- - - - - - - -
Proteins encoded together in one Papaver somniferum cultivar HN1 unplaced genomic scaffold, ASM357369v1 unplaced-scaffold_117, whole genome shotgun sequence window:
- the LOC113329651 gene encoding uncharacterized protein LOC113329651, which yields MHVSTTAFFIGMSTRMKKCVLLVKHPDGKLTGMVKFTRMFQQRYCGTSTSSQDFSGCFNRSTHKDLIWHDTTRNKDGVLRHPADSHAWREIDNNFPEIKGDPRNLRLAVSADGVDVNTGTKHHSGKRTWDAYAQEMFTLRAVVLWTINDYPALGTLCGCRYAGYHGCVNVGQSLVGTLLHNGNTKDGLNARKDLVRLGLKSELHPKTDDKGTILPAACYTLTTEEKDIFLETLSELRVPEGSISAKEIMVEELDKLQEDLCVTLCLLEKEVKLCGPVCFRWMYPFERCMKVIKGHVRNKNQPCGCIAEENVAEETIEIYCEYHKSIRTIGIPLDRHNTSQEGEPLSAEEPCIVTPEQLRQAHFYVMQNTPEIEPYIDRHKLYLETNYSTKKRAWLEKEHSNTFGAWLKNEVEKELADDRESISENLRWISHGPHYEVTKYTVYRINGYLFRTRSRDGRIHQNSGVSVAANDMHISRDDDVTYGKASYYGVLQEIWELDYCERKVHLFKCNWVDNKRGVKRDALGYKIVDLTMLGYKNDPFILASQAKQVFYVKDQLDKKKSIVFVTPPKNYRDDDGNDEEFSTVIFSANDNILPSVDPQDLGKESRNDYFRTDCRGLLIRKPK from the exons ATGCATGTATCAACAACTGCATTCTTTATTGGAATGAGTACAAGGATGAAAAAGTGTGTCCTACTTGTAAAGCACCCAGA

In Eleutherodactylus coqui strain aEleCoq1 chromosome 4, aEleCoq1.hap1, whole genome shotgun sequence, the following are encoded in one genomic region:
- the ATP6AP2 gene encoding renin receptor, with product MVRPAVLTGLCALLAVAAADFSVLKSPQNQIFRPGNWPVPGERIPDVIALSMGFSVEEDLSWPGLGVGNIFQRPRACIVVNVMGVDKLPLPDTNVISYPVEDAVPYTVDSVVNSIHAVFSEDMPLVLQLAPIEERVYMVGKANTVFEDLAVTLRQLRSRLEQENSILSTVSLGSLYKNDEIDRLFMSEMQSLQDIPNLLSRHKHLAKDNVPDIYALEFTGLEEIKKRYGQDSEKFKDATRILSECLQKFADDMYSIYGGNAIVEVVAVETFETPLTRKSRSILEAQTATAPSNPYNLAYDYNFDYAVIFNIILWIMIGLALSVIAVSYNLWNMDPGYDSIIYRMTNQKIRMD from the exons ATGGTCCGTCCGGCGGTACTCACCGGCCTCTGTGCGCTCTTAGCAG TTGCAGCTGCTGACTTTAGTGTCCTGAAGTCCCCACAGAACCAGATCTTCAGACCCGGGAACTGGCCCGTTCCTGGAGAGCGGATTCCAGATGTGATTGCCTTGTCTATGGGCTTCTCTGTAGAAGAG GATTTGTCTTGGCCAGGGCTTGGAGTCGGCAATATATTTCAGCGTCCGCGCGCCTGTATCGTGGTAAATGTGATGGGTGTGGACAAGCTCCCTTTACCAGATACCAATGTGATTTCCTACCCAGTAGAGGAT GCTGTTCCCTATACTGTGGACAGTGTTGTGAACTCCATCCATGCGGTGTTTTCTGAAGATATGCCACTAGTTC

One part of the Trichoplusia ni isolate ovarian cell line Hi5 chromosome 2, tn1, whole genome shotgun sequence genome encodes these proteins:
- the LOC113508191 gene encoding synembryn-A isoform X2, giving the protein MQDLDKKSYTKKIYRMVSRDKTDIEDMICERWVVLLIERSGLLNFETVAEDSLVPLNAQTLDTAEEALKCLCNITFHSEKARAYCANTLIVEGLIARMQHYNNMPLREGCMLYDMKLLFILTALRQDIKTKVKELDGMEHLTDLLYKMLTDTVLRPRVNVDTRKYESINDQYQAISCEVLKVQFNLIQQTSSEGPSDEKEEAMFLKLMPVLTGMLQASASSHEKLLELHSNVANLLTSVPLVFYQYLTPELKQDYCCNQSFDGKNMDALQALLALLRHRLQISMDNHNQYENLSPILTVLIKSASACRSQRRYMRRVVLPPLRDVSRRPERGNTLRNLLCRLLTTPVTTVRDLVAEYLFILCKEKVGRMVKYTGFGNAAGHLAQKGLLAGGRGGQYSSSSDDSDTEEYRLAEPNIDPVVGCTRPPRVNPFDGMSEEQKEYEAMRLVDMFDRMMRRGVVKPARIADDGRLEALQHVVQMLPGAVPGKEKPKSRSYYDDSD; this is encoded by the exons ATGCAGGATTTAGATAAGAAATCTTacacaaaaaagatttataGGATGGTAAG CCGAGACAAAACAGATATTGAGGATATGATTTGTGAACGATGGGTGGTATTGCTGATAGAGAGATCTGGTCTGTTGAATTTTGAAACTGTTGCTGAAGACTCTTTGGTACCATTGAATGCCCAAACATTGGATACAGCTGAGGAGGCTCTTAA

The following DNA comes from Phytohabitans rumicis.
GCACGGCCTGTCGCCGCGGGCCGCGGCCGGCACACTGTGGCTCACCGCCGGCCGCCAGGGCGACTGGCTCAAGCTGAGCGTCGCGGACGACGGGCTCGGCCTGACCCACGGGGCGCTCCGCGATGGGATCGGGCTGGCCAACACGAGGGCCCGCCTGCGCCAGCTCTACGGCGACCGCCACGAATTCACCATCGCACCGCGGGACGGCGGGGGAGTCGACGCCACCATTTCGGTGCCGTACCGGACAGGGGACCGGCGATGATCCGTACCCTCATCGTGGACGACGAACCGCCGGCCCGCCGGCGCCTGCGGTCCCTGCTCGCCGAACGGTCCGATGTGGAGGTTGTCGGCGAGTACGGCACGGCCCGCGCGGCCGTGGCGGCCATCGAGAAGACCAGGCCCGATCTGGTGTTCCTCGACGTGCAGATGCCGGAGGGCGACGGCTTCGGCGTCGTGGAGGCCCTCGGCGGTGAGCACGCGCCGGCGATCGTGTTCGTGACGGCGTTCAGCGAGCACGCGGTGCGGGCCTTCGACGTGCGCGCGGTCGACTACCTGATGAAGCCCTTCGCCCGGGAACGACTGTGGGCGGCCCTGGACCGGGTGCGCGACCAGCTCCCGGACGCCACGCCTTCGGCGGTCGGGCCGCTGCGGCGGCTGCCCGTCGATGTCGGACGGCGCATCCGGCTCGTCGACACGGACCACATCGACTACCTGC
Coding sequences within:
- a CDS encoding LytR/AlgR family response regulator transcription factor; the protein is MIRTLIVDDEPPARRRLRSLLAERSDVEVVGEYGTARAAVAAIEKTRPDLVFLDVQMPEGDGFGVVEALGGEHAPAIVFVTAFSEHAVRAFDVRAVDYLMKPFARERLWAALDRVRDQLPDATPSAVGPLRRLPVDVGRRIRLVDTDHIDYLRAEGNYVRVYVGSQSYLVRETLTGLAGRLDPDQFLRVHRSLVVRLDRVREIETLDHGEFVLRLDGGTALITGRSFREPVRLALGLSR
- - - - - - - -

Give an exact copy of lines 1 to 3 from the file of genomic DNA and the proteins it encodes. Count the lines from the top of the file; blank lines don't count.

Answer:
Proteins encoded together in one Papaver somniferum cultivar HN1 unplaced genomic scaffold, ASM357369v1 unplaced-scaffold_117, whole genome shotgun sequence window:
- the LOC113329651 gene encoding uncharacterized protein LOC113329651, which yields MHVSTTAFFIGMSTRMKKCVLLVKHPDGKLTGMVKFTRMFQQRYCGTSTSSQDFSGCFNRSTHKDLIWHDTTRNKDGVLRHPADSHAWREIDNNFPEIKGDPRNLRLAVSADGVDVNTGTKHHSGKRTWDAYAQEMFTLRAVVLWTINDYPALGTLCGCRYAGYHGCVNVGQSLVGTLLHNGNTKDGLNARKDLVRLGLKSELHPKTDDKGTILPAACYTLTTEEKDIFLETLSELRVPEGSISAKEIMVEELDKLQEDLCVTLCLLEKEVKLCGPVCFRWMYPFERCMKVIKGHVRNKNQPCGCIAEENVAEETIEIYCEYHKSIRTIGIPLDRHNTSQEGEPLSAEEPCIVTPEQLRQAHFYVMQNTPEIEPYIDRHKLYLETNYSTKKRAWLEKEHSNTFGAWLKNEVEKELADDRESISENLRWISHGPHYEVTKYTVYRINGYLFRTRSRDGRIHQNSGVSVAANDMHISRDDDVTYGKASYYGVLQEIWELDYCERKVHLFKCNWVDNKRGVKRDALGYKIVDLTMLGYKNDPFILASQAKQVFYVKDQLDKKKSIVFVTPPKNYRDDDGNDEEFSTVIFSANDNILPSVDPQDLGKESRNDYFRTDCRGLLIRKPK from the exons ATGCATGTATCAACAACTGCATTCTTTATTGGAATGAGTACAAGGATGAAAAAGTGTGTCCTACTTGTAAAGCACCCAGA

In Eleutherodactylus coqui strain aEleCoq1 chromosome 4, aEleCoq1.hap1, whole genome shotgun sequence, the following are encoded in one genomic region: